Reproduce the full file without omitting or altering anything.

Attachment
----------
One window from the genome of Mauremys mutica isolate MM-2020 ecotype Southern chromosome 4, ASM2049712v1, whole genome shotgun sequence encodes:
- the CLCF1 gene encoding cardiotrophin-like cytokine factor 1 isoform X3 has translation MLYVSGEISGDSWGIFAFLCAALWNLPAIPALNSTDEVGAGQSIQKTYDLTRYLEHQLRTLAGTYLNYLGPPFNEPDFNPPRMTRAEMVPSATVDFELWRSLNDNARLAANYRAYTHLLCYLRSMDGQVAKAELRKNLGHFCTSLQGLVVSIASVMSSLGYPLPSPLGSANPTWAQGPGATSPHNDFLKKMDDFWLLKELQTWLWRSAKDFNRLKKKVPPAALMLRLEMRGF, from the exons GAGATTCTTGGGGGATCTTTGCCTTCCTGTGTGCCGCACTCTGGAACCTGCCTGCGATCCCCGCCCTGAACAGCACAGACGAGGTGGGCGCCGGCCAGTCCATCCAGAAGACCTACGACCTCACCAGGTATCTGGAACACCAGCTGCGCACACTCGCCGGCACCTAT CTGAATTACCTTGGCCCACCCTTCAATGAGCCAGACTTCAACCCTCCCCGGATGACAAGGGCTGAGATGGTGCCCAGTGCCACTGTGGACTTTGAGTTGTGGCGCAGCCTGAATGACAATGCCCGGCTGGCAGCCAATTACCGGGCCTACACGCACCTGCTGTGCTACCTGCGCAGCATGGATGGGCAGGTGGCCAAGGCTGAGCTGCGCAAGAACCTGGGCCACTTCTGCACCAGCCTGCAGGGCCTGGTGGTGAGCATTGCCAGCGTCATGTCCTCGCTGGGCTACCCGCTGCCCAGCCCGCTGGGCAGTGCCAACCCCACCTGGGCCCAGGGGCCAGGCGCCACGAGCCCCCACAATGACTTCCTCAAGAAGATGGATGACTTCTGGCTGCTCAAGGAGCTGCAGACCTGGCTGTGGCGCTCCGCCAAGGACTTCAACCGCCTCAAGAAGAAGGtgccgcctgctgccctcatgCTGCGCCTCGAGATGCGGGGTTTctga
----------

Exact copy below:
One window from the genome of Mauremys mutica isolate MM-2020 ecotype Southern chromosome 4, ASM2049712v1, whole genome shotgun sequence encodes:
- the CLCF1 gene encoding cardiotrophin-like cytokine factor 1 isoform X3 has translation MLYVSGEISGDSWGIFAFLCAALWNLPAIPALNSTDEVGAGQSIQKTYDLTRYLEHQLRTLAGTYLNYLGPPFNEPDFNPPRMTRAEMVPSATVDFELWRSLNDNARLAANYRAYTHLLCYLRSMDGQVAKAELRKNLGHFCTSLQGLVVSIASVMSSLGYPLPSPLGSANPTWAQGPGATSPHNDFLKKMDDFWLLKELQTWLWRSAKDFNRLKKKVPPAALMLRLEMRGF, from the exons GAGATTCTTGGGGGATCTTTGCCTTCCTGTGTGCCGCACTCTGGAACCTGCCTGCGATCCCCGCCCTGAACAGCACAGACGAGGTGGGCGCCGGCCAGTCCATCCAGAAGACCTACGACCTCACCAGGTATCTGGAACACCAGCTGCGCACACTCGCCGGCACCTAT CTGAATTACCTTGGCCCACCCTTCAATGAGCCAGACTTCAACCCTCCCCGGATGACAAGGGCTGAGATGGTGCCCAGTGCCACTGTGGACTTTGAGTTGTGGCGCAGCCTGAATGACAATGCCCGGCTGGCAGCCAATTACCGGGCCTACACGCACCTGCTGTGCTACCTGCGCAGCATGGATGGGCAGGTGGCCAAGGCTGAGCTGCGCAAGAACCTGGGCCACTTCTGCACCAGCCTGCAGGGCCTGGTGGTGAGCATTGCCAGCGTCATGTCCTCGCTGGGCTACCCGCTGCCCAGCCCGCTGGGCAGTGCCAACCCCACCTGGGCCCAGGGGCCAGGCGCCACGAGCCCCCACAATGACTTCCTCAAGAAGATGGATGACTTCTGGCTGCTCAAGGAGCTGCAGACCTGGCTGTGGCGCTCCGCCAAGGACTTCAACCGCCTCAAGAAGAAGGtgccgcctgctgccctcatgCTGCGCCTCGAGATGCGGGGTTTctga